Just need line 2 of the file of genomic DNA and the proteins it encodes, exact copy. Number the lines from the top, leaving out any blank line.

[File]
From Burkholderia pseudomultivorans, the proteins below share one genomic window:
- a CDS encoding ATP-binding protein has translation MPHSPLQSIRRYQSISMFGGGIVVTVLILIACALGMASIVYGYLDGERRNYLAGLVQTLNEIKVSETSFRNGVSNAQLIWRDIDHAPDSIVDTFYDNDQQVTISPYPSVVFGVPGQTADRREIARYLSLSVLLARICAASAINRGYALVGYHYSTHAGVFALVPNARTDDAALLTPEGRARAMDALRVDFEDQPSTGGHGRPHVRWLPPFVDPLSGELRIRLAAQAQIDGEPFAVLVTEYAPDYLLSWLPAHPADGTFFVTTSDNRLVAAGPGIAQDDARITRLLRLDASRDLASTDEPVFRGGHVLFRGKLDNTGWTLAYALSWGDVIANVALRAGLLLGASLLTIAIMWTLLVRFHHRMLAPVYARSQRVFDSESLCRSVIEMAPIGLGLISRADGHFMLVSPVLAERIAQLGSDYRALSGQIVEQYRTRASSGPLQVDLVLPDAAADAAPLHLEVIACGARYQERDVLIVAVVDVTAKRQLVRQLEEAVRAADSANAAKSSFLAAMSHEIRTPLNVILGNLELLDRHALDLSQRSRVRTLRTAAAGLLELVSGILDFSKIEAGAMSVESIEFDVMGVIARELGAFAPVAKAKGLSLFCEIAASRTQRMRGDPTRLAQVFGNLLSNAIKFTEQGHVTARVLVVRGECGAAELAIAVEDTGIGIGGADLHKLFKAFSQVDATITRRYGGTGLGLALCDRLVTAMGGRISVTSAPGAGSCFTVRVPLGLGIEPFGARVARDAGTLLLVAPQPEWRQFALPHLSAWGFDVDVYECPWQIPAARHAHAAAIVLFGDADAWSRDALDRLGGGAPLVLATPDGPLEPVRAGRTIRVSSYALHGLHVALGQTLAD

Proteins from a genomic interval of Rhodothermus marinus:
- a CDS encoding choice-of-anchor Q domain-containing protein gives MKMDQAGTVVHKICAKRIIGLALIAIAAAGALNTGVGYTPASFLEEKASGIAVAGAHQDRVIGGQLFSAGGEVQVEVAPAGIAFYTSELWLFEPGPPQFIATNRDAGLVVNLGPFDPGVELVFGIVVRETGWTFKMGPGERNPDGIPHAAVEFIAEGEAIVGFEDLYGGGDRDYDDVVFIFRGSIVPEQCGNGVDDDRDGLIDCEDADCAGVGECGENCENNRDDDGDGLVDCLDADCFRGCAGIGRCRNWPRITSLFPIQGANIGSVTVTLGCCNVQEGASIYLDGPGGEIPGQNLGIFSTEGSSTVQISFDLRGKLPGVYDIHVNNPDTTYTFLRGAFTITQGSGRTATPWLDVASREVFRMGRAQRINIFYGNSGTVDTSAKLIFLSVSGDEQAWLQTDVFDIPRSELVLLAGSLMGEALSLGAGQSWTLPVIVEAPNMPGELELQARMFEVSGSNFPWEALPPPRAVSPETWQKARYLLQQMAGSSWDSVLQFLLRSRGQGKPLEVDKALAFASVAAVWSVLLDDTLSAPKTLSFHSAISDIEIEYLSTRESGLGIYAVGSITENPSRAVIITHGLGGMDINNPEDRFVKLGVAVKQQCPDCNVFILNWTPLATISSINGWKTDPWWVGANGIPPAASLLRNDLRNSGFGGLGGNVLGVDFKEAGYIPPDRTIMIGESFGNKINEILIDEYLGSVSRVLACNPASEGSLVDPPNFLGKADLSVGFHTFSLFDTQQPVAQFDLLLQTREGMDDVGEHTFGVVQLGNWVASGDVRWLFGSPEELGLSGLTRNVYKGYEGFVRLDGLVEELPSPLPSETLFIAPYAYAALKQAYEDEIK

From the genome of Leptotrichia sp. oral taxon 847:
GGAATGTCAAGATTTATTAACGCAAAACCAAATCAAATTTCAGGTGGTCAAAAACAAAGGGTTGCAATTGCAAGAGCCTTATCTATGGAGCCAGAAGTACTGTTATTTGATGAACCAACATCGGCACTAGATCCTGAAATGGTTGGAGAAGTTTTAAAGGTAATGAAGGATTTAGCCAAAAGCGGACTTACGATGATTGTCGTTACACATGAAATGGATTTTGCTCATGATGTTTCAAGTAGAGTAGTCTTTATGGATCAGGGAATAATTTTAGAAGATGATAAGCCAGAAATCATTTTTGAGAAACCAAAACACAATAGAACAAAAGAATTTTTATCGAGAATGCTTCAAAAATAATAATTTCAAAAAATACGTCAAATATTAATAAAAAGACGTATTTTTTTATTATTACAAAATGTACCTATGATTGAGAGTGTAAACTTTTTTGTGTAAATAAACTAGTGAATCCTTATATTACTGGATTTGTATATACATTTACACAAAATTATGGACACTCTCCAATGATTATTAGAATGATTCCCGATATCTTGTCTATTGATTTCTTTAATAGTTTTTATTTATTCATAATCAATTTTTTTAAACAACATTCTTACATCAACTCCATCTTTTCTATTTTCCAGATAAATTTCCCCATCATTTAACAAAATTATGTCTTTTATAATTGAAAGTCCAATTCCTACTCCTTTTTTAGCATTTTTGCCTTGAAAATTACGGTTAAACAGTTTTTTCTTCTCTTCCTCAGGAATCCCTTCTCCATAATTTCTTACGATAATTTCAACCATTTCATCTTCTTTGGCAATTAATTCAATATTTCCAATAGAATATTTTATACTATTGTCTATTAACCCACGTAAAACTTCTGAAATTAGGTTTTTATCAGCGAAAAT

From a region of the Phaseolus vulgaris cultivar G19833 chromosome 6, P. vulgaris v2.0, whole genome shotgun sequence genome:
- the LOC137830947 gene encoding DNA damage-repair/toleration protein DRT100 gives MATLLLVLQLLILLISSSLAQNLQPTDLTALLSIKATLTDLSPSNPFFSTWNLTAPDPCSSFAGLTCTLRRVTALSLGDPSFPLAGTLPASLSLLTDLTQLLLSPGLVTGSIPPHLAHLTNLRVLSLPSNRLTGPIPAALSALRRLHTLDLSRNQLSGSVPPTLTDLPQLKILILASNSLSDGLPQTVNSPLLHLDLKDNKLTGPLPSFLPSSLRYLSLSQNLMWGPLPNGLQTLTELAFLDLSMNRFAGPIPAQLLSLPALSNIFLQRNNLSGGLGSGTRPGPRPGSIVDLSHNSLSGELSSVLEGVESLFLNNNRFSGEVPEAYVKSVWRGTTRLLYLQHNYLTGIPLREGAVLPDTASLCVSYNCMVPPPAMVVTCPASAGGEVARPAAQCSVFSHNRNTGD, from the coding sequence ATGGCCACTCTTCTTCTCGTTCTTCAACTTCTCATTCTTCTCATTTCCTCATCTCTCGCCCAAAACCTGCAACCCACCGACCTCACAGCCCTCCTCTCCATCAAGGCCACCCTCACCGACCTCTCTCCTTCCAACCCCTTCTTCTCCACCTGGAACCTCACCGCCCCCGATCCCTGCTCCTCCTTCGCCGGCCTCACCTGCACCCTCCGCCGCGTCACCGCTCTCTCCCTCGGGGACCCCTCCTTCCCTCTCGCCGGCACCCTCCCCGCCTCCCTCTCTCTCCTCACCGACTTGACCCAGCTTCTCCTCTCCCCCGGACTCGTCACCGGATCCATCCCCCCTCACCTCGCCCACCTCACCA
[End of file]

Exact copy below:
- a CDS encoding ATP-binding protein has translation MPHSPLQSIRRYQSISMFGGGIVVTVLILIACALGMASIVYGYLDGERRNYLAGLVQTLNEIKVSETSFRNGVSNAQLIWRDIDHAPDSIVDTFYDNDQQVTISPYPSVVFGVPGQTADRREIARYLSLSVLLARICAASAINRGYALVGYHYSTHAGVFALVPNARTDDAALLTPEGRARAMDALRVDFEDQPSTGGHGRPHVRWLPPFVDPLSGELRIRLAAQAQIDGEPFAVLVTEYAPDYLLSWLPAHPADGTFFVTTSDNRLVAAGPGIAQDDARITRLLRLDASRDLASTDEPVFRGGHVLFRGKLDNTGWTLAYALSWGDVIANVALRAGLLLGASLLTIAIMWTLLVRFHHRMLAPVYARSQRVFDSESLCRSVIEMAPIGLGLISRADGHFMLVSPVLAERIAQLGSDYRALSGQIVEQYRTRASSGPLQVDLVLPDAAADAAPLHLEVIACGARYQERDVLIVAVVDVTAKRQLVRQLEEAVRAADSANAAKSSFLAAMSHEIRTPLNVILGNLELLDRHALDLSQRSRVRTLRTAAAGLLELVSGILDFSKIEAGAMSVESIEFDVMGVIARELGAFAPVAKAKGLSLFCEIAASRTQRMRGDPTRLAQVFGNLLSNAIKFTEQGHVTARVLVVRGECGAAELAIAVEDTGIGIGGADLHKLFKAFSQVDATITRRYGGTGLGLALCDRLVTAMGGRISVTSAPGAGSCFTVRVPLGLGIEPFGARVARDAGTLLLVAPQPEWRQFALPHLSAWGFDVDVYECPWQIPAARHAHAAAIVLFGDADAWSRDALDRLGGGAPLVLATPDGPLEPVRAGRTIRVSSYALHGLHVALGQTLAD